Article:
Tahoe fire yields lessons
There's agreement on the need to thin forests in places like Tahoe. As of Wednesday 55 percent of the Angora fire has been contained and 229 homes, valued at $141 million, have been destroyed.
South Lake Tahoe, Calif. — The wildfire scorched half the homes on Gary Lefler's street. The others, it left alone.
Why his home was spared he couldn't say. The wind may have veered slightly just moments after he fled the onrushing flames. Or maybe, he says, it helped that the National Forest Service had recently piled and burned the dead wood lying behind his property.
"On the other end of my street that got wiped out, they still had heaped piles [of forest debris] that they hadn't gotten to for at least five or six years," says Mr. Lefler. Residents of South Lake Tahoe, he says, are upset. "They blame the Forest Service for not doing its job."
Both generosity and recrimination are evident in this community as it deals with the worst wildfire here in a century. So far 229 homes, valued at $141 million, have been destroyed. Firefighters delivered some good news, too, Wednesday, announcing they had 55 percent of the fire contained.
Heaps of dry kindling cluttering public and private lands have intensified the fire – along with high winds and a long drought. Why the forest cleanup didn't move faster boils down to a lack of funds and strains between regulators, residents, and public land stewards – issues familiar to the growing mountain West.
There's general agreement on the need to thin forests in places like Tahoe, given years of fire suppression and housing development.
"Any manager would have to know that they needed to deal with the fuels, and to my knowledge there's been very little underburning – prescribed burning – in that [area] for a number of years," says Rich Fairbanks, a 32-year Forest Service veteran who has supervised firefighting throughout the West.
"The science of this is pretty clear," says Mr. Fairbanks, who now works on wildfire management and policy for the Wilderness Society. "It's just a stark fact that if you don't do that for various political reasons, then you're going to have problems."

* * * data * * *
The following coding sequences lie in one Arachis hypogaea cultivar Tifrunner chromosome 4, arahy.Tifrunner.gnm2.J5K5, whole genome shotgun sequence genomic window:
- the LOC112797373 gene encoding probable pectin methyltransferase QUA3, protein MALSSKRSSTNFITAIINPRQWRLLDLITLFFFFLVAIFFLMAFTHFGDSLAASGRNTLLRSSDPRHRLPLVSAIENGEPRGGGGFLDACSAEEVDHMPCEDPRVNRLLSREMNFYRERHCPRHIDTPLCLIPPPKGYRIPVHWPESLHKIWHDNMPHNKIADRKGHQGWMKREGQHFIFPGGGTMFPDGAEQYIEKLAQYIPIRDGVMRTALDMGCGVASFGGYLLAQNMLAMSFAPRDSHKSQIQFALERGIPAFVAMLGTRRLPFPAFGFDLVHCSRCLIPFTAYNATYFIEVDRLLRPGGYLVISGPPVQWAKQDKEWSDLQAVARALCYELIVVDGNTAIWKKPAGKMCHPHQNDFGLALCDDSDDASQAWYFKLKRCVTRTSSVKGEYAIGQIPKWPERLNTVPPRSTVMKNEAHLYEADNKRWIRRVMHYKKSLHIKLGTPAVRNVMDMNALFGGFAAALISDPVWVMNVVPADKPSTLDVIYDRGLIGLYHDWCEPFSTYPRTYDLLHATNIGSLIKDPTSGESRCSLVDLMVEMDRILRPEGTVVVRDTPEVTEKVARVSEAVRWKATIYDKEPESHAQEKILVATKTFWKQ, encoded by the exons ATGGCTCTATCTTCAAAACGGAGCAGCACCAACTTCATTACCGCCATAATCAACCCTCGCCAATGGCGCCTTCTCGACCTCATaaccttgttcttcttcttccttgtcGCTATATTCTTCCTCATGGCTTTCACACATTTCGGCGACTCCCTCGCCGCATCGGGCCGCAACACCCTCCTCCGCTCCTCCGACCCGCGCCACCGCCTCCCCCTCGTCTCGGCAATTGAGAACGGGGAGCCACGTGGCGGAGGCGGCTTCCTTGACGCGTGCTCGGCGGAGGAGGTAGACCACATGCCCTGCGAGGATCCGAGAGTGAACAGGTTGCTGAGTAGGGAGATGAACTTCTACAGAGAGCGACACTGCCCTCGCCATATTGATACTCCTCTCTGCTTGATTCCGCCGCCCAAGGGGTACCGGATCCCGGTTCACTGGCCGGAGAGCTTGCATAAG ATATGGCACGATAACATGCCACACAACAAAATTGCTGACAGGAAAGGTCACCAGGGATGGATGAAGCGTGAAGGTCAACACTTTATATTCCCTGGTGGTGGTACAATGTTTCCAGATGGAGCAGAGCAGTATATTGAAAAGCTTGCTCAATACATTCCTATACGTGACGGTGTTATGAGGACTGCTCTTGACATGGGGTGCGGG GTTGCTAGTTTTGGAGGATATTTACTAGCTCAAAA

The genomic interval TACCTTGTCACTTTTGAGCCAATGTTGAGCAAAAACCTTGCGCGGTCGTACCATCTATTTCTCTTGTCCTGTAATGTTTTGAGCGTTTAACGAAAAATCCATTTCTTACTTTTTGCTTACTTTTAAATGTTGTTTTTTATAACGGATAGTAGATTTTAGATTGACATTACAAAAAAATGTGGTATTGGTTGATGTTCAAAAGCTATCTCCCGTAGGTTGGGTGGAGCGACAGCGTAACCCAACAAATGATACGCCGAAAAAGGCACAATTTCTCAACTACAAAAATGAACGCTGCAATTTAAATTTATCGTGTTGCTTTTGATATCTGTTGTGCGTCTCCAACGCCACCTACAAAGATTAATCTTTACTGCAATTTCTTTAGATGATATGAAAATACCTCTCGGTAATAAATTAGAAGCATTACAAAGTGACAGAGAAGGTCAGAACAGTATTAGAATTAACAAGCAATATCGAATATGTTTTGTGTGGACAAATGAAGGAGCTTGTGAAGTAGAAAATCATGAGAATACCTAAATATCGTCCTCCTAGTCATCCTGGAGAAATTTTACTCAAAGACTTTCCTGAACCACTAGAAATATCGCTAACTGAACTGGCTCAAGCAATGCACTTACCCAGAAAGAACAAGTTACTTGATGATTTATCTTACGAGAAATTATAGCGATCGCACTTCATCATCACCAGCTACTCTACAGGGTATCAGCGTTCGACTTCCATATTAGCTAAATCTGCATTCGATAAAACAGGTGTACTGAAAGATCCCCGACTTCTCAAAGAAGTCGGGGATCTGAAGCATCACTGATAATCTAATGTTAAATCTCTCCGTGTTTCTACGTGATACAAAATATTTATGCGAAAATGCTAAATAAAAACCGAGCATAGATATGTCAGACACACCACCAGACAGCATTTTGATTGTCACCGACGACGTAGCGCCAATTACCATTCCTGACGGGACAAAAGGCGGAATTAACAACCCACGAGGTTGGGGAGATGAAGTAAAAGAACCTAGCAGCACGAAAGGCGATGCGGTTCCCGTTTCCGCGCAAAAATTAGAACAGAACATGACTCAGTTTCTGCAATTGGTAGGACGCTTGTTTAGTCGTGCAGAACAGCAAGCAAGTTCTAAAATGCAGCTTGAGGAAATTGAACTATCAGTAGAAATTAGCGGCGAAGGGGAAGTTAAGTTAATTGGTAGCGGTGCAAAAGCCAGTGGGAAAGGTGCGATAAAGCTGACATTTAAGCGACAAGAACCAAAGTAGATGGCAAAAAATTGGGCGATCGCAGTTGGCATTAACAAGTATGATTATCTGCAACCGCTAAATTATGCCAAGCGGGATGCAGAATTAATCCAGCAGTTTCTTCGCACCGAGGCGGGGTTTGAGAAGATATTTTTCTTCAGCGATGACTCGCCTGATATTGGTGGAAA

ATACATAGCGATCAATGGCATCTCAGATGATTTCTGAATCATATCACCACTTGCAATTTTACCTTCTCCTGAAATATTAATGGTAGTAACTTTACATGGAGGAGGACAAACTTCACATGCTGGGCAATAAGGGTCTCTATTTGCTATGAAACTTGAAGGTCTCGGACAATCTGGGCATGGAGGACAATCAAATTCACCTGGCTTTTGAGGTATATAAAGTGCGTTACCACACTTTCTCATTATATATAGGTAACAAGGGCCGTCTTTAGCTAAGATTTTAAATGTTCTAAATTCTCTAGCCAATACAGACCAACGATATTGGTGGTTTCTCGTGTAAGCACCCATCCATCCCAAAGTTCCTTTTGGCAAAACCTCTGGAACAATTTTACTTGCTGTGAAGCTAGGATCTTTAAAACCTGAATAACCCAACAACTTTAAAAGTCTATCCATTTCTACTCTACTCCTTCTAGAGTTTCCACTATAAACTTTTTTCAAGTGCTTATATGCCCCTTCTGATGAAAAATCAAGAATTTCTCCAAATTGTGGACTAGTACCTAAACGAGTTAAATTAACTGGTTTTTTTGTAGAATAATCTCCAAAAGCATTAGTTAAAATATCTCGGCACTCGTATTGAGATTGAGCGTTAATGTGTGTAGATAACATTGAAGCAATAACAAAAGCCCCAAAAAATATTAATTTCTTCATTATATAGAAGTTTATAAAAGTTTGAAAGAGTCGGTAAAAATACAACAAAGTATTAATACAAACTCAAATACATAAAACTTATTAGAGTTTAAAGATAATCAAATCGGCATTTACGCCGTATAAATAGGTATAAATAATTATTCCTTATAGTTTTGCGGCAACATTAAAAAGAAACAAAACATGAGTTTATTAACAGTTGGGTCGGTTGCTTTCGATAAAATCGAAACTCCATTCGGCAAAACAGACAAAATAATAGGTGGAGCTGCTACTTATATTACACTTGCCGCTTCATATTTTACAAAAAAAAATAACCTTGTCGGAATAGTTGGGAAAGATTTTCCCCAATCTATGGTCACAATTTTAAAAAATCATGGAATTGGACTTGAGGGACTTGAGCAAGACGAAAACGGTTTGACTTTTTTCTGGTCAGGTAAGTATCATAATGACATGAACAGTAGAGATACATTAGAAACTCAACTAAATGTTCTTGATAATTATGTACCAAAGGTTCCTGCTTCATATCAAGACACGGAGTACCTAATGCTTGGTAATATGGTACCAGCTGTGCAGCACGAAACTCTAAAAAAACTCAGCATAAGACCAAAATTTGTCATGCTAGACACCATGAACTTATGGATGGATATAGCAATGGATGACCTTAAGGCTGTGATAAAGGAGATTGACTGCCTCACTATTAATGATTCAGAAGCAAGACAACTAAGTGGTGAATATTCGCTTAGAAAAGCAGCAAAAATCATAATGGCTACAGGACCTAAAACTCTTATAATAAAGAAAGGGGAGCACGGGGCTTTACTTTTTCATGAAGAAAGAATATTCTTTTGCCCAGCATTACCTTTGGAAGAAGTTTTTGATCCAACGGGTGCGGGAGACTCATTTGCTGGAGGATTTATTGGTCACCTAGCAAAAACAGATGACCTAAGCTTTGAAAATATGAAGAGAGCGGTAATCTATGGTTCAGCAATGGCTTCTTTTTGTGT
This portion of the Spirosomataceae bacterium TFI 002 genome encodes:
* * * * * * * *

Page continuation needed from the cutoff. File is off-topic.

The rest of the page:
In the past five years, the Forest Service has stepped up its efforts, logging or burning out 14,512 acres in the Tahoe Basin, roughly 20 percent of what needs to be thinned, says Matt Mathes, spokesman for the agency's Pacific Southwest regional office in Vallejo, Calif.
Even those initial efforts, says Mr. Mathes, saved an estimated 500 homes during the Angora blaze.
The hopscotch pattern taken by the fire partly reflects the mix of private housing and public undeveloped lots in the area. Several residents noted with frustration how they maintained a defensible border around their lots, only to be abutting public lands choked with dangerous fuel.
"Some of the lots are quite overgrown, and we need to go in there and thin them," concedes Mathes. Money was a major sticking point. "Lake Tahoe is the most expensive place in the US Forest Service for [cleaning] and prescribed burning." The pace now can go faster having secured enough money from Congress and federal land sales, he says.
The thinning efforts at Tahoe cost $3,000 an acre, far above the average of $600 to $1,000, says Mathes. The reason: Proximity to private housing requires extra staff during controlled burns, and the terrain often requires removal of trees by helicopter.
"This reminds me of hurricane Katrina where [the government] didn't have the money to build the levee right the first time," says resident Tim Coolbaugh. "But they have the money to replace everyone's house, and then rebuild the levee."
Meanwhile, he and many residents say confusing rules from the Tahoe Regional Planning Agency (TRPA) have made it difficult for homeowners to cut down dangerous trees.
"A lot of people didn't seem to know that for a dead tree in your yard you can just remove that," says Julie Regan, TRPA's communications chief. "We have a lot of work to do to clarify our rules ... and we've been working on that." The agency encourages tree removal for fire safety, she says, noting a recent survey found that the majority of local homeowners had not set up state-mandated defensible perimeters.
As the community sorts through future forest cleanup, it's also coming to terms with suspicions that the Angora fire was human-caused. If so, that would make it like most US wildland fires. About five times as many fires are caused by human activity as are linked to lightning (80,220 versus 16,165 in 2006), according to the National Interagency Fire Center in Boise, Idaho.
While the ratio has remained about the same in recent years, some experts say the incidence of human-caused fires – accidents and arson – has been increasing faster when viewed over longer periods. "There are just so many more people living and working and roaming in the woods, and every one of them is a potential ignition source," says Timothy Ingalsbee, who fought fires for the US Forest Service and National Park Service.
While the fire's exact cause remains unknown, its effects are obvious. "Thank you, firefighters" signs line the streets. Hotels have offered to shelter evacuees and fire personnel free of charge, refusing government- voucher compensation. Among those who can return to their homes, sympathy for those who cannot return mingles with guilt. "I feel that way already, just knowing that so many of my friends in the area have lost everything," says Lefner.